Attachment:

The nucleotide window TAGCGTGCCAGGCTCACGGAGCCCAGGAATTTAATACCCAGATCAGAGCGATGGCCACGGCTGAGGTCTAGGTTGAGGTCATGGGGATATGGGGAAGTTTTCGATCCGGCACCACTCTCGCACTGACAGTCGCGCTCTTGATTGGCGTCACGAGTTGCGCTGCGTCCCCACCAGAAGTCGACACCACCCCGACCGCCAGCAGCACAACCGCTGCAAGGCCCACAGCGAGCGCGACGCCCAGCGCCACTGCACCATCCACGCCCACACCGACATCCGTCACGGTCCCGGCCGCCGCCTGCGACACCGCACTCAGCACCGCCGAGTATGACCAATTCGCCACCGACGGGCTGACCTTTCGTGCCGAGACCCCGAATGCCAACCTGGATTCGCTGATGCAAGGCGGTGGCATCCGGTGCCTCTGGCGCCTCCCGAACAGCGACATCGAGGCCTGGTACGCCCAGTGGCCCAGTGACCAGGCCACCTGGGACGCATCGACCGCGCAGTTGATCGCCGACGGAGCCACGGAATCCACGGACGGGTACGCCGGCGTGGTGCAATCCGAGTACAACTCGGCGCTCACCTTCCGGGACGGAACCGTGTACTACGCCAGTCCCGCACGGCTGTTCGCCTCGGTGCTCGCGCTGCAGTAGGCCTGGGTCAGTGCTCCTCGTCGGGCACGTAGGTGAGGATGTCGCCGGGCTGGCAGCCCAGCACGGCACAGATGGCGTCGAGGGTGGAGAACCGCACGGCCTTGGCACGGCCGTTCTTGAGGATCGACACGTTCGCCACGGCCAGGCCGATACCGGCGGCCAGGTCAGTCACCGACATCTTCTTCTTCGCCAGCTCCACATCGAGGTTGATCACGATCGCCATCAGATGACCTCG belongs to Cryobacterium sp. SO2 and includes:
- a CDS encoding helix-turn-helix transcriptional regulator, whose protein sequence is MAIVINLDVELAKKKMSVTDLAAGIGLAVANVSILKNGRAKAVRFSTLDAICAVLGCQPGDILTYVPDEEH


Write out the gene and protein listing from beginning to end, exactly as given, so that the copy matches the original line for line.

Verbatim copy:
The nucleotide window TAGCGTGCCAGGCTCACGGAGCCCAGGAATTTAATACCCAGATCAGAGCGATGGCCACGGCTGAGGTCTAGGTTGAGGTCATGGGGATATGGGGAAGTTTTCGATCCGGCACCACTCTCGCACTGACAGTCGCGCTCTTGATTGGCGTCACGAGTTGCGCTGCGTCCCCACCAGAAGTCGACACCACCCCGACCGCCAGCAGCACAACCGCTGCAAGGCCCACAGCGAGCGCGACGCCCAGCGCCACTGCACCATCCACGCCCACACCGACATCCGTCACGGTCCCGGCCGCCGCCTGCGACACCGCACTCAGCACCGCCGAGTATGACCAATTCGCCACCGACGGGCTGACCTTTCGTGCCGAGACCCCGAATGCCAACCTGGATTCGCTGATGCAAGGCGGTGGCATCCGGTGCCTCTGGCGCCTCCCGAACAGCGACATCGAGGCCTGGTACGCCCAGTGGCCCAGTGACCAGGCCACCTGGGACGCATCGACCGCGCAGTTGATCGCCGACGGAGCCACGGAATCCACGGACGGGTACGCCGGCGTGGTGCAATCCGAGTACAACTCGGCGCTCACCTTCCGGGACGGAACCGTGTACTACGCCAGTCCCGCACGGCTGTTCGCCTCGGTGCTCGCGCTGCAGTAGGCCTGGGTCAGTGCTCCTCGTCGGGCACGTAGGTGAGGATGTCGCCGGGCTGGCAGCCCAGCACGGCACAGATGGCGTCGAGGGTGGAGAACCGCACGGCCTTGGCACGGCCGTTCTTGAGGATCGACACGTTCGCCACGGCCAGGCCGATACCGGCGGCCAGGTCAGTCACCGACATCTTCTTCTTCGCCAGCTCCACATCGAGGTTGATCACGATCGCCATCAGATGACCTCG belongs to Cryobacterium sp. SO2 and includes:
- a CDS encoding helix-turn-helix transcriptional regulator, whose protein sequence is MAIVINLDVELAKKKMSVTDLAAGIGLAVANVSILKNGRAKAVRFSTLDAICAVLGCQPGDILTYVPDEEH